Before Lucy, There Was Molly
Springer, Maxine, Moment
Yoo-Hoo, Mrs. Goldberg
Directed by Aviva Kempner
As a child growing up in the '90s, there were few things I enjoyed more than staying up late glued to Nickelodeon's "Nick at Nite." I always loved shows like Bewitched, I Dream of Jeannie and I Love Lucy because they featured great female lead characters. So it came as a surprise to me to discover recently that there was a sitcom that preceded these shows starring a Jew--who also happened to be the first woman to win an Emmy.
Filmmaker Aviva Kempner's (The Life and Times of Hank Greenberg) new documentary commemorates the life and work of Gertrude Berg, creator of the popular character Molly Goldberg. The film takes us from the start of Berg's show business career, beginning, ironically, with a radio commercial for Christmas cookies--in Yiddish--to her development of a series about Molly, the sweet, meddling Yiddish-accented wife and mother of two who lived in a tenement in the Bronx with her family. Although she had not intended to, Berg became the voice of Molly, and The Goldbergs aired on the radio for 17 years beginning in 1929, jumping to television in 1949. Berg won the Emmy for best actress the following year, and the sitcom was nominated for Best Kinescope Show. At the peak of her career, she had her own clothing and merchandise lines, a newspaper advice column, and a Paramount Pictures movie based on her show, making her the first woman to build a media empire.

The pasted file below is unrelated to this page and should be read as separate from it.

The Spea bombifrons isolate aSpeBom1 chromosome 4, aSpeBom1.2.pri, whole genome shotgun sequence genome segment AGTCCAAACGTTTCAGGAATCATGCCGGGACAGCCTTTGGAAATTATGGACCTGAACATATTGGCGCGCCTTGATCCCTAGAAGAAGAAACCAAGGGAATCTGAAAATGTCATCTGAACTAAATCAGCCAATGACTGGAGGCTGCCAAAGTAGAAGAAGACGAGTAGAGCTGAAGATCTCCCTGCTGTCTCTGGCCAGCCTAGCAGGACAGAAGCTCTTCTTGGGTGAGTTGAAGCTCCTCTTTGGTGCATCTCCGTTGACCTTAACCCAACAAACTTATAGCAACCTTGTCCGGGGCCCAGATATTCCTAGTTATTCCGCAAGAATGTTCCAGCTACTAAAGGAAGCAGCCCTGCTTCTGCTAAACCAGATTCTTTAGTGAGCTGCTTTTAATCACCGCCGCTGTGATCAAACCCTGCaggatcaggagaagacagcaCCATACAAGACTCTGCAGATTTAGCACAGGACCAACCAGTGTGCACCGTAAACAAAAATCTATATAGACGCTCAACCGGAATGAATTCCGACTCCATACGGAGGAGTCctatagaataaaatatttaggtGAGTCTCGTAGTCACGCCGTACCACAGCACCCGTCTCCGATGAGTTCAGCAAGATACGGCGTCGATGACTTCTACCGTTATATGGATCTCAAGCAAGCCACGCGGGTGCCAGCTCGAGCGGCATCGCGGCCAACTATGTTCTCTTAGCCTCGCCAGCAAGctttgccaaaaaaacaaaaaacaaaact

The Goldbergs appealed to Jews and non-Jews alike at a time when the immigrant experience was fresh. Although they celebrated their Jewishness, the family's going-ons were a guide to Americanization. In a subtle message of national pride, portraits of George Washington and Abraham Lincoln always hung on the family's walls. Kempner interviews celebrities ranging from Supreme Court Justice Ruth Bader Ginsburg to African-American CBS affiliate anchor Andrea Roane to artist Mindy Wiesel. Each fondly reflects on Molly's similarities to her grandmother or mother and explains the influence the show had on her life.
For me, it was interesting, too, to learn how the era of McCarthyism and the Red Scare led to the beginning of Berg' decline. In one of the most intriguing parts of Kemper's film, we learn the tragic story of Phillip Loeb, the actor who played Jake, Molly's sometimes exasperated but always loving television husband. …